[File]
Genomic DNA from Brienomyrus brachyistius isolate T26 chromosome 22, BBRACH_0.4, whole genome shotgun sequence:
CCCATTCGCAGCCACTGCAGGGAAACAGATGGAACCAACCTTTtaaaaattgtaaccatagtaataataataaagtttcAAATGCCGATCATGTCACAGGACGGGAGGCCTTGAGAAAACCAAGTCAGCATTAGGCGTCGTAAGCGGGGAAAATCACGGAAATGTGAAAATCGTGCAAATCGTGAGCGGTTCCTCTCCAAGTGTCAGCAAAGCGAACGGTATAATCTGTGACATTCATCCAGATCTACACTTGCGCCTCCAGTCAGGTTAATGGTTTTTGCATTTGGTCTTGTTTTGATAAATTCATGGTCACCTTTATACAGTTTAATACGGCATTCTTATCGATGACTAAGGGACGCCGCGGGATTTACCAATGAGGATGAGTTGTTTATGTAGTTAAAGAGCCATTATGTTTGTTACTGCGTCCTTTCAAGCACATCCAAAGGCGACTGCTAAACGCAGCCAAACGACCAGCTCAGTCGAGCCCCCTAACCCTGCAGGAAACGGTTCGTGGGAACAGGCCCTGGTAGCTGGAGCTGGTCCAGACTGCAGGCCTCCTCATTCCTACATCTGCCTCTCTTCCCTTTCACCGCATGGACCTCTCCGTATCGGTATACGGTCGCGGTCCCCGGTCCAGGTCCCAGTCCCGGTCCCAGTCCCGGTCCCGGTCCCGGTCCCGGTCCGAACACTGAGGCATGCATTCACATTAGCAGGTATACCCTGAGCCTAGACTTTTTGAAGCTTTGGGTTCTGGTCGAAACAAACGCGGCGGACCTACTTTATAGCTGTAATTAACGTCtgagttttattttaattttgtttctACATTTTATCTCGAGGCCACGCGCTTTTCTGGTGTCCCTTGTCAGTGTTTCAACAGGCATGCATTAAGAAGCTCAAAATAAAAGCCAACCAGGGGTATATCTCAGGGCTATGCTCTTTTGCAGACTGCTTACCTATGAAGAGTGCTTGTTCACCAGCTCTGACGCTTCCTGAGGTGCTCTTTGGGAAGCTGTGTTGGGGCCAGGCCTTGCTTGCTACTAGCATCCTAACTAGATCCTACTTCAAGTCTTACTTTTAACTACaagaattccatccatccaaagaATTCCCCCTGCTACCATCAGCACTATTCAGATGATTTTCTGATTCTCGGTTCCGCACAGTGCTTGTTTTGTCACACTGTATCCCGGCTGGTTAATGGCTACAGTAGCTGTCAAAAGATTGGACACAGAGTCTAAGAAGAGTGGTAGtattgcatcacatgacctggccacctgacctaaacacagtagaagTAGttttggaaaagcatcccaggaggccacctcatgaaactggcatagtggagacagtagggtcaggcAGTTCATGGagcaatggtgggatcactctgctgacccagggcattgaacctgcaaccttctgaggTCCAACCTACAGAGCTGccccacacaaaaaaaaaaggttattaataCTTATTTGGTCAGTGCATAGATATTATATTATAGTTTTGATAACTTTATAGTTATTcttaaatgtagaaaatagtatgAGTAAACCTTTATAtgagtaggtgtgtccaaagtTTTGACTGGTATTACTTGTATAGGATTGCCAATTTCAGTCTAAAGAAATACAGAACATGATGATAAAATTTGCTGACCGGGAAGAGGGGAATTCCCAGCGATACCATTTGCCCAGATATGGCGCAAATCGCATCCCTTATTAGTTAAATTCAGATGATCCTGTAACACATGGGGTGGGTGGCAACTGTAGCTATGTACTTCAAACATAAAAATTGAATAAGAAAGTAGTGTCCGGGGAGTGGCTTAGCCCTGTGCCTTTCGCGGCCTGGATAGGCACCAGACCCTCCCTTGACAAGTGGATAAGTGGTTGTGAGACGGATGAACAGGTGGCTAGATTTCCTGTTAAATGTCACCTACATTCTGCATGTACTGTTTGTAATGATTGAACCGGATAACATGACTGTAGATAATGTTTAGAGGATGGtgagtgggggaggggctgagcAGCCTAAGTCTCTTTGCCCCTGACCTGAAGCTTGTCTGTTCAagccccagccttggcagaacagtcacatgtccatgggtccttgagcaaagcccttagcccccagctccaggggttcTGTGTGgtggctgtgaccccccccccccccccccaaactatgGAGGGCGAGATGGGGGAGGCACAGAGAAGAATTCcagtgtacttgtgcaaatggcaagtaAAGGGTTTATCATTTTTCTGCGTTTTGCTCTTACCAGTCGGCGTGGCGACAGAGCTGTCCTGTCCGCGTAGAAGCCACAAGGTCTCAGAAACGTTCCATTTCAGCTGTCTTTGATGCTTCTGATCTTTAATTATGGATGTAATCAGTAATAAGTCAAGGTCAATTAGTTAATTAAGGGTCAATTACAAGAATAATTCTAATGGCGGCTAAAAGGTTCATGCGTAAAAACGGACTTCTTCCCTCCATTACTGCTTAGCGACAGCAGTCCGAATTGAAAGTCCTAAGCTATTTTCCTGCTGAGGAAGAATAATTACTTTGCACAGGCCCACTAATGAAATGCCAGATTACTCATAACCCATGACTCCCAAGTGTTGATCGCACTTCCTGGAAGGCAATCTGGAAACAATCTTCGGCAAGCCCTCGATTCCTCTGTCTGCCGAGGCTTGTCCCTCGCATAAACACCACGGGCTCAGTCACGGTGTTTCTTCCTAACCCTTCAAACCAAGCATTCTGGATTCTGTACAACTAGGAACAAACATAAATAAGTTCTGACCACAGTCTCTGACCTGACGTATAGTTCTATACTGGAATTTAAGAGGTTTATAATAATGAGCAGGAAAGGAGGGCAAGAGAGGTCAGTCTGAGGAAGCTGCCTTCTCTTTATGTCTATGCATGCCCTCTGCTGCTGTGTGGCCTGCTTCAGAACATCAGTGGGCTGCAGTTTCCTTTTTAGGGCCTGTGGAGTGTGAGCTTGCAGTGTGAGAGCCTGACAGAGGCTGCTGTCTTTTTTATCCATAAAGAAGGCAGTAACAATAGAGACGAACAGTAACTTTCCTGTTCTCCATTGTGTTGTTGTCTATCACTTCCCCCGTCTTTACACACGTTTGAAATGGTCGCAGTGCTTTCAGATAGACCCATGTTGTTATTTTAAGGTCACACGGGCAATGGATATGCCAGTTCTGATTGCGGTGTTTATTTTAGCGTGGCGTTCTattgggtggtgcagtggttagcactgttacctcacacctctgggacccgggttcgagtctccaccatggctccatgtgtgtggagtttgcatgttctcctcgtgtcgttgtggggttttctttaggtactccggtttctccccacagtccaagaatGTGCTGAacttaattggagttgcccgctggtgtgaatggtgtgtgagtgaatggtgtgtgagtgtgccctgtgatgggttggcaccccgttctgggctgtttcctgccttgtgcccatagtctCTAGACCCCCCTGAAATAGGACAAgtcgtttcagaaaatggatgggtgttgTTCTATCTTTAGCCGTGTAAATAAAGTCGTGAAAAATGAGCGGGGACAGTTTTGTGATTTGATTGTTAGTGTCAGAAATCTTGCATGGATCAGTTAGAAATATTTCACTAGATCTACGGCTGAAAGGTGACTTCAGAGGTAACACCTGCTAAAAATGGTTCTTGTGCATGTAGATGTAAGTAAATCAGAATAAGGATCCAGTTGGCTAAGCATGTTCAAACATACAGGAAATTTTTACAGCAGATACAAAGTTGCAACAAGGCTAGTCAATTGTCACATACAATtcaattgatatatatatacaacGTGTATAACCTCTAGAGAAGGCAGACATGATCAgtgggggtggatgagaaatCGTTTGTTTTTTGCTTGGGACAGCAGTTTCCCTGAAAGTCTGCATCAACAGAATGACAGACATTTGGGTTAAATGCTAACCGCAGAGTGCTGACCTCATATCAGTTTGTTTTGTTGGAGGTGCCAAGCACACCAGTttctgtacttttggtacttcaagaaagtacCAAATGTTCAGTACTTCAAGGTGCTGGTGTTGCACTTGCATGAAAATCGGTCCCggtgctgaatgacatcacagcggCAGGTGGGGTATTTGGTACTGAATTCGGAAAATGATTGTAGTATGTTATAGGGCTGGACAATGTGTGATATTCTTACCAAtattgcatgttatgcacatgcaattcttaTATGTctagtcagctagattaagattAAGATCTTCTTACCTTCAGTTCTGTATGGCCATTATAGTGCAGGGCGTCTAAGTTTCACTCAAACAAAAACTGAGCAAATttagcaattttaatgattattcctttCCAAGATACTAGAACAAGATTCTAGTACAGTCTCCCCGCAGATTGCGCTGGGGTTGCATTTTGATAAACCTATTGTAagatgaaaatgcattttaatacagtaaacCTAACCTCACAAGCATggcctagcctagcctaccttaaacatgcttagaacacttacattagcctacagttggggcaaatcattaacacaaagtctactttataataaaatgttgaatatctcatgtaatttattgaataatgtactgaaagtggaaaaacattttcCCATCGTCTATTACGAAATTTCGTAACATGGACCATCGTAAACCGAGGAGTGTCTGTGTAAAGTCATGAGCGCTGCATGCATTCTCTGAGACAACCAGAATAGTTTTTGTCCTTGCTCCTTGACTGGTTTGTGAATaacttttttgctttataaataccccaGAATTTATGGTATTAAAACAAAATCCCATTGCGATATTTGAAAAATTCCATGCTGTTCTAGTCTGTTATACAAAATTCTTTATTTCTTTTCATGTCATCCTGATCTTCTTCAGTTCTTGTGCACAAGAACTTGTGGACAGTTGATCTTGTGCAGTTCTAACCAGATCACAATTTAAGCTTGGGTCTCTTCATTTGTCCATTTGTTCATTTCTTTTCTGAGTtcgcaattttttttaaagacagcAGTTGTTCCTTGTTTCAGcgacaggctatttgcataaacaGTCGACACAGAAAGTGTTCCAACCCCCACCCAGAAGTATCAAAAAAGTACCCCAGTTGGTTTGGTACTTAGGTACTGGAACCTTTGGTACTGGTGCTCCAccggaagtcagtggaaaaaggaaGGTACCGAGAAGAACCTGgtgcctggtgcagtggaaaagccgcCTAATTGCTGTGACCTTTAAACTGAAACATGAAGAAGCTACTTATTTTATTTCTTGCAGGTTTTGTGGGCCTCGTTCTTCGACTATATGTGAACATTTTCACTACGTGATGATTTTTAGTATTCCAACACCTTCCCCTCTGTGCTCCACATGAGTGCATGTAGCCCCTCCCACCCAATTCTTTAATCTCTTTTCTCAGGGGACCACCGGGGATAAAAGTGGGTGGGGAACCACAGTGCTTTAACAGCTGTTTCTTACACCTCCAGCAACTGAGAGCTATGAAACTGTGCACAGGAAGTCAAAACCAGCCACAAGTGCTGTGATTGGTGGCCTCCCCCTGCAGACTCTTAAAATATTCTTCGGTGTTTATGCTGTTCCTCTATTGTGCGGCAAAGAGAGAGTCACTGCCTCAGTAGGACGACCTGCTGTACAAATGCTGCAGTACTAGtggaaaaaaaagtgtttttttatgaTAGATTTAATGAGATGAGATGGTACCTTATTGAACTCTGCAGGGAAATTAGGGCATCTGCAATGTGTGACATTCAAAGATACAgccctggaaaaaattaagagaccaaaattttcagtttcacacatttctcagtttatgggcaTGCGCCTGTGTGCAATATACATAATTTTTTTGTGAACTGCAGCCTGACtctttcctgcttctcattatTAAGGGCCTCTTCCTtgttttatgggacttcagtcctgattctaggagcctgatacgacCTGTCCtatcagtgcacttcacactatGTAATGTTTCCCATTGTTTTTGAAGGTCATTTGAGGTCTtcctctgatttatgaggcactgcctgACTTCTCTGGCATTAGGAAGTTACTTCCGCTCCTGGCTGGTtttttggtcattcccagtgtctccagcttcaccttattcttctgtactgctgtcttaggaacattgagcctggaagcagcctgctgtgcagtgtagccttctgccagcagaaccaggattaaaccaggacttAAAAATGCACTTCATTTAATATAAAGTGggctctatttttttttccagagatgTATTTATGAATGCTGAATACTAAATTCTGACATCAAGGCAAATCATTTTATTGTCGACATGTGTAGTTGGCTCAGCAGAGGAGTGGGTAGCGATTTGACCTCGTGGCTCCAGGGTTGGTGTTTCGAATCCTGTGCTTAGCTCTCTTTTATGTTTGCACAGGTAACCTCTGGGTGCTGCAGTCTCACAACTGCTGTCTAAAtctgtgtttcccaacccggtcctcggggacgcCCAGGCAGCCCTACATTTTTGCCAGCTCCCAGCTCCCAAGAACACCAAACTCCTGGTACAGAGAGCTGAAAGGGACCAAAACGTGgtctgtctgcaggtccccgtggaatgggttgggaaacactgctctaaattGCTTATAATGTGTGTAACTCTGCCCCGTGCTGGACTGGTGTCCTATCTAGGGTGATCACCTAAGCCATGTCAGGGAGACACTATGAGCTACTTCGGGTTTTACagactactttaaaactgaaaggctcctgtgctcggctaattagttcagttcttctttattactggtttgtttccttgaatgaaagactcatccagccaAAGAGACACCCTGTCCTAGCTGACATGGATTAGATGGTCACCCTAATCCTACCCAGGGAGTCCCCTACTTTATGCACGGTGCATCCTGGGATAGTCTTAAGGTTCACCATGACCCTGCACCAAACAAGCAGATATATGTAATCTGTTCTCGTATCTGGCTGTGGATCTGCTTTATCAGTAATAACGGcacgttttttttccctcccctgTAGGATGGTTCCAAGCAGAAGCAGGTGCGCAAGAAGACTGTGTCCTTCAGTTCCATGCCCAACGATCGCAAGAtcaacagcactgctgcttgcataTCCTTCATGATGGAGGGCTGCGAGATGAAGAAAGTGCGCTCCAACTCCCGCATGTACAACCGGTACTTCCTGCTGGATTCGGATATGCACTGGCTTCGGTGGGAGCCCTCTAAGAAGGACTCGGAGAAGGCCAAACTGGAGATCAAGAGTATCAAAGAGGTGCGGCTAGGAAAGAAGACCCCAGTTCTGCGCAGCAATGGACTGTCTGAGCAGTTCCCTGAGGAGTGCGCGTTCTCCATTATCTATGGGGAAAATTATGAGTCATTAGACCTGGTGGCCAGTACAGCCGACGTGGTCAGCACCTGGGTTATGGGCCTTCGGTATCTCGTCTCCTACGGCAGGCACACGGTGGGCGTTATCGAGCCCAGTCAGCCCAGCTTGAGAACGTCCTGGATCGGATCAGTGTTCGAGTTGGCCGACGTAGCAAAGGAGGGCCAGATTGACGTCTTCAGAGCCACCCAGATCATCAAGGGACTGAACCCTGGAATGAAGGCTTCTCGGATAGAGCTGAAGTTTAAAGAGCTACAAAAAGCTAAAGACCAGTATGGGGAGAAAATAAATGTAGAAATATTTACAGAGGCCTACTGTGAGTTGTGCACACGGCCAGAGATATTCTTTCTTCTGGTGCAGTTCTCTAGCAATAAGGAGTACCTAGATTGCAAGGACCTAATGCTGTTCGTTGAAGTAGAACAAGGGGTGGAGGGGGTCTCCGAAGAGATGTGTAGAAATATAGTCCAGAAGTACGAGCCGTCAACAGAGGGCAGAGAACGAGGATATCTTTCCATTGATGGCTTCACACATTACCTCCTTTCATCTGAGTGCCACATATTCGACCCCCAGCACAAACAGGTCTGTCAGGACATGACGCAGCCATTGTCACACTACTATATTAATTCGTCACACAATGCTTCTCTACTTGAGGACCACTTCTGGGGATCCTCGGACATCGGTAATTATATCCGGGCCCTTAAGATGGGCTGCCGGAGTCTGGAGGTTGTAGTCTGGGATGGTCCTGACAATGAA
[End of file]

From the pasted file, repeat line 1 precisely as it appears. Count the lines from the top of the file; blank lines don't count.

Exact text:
Genomic DNA from Brienomyrus brachyistius isolate T26 chromosome 22, BBRACH_0.4, whole genome shotgun sequence: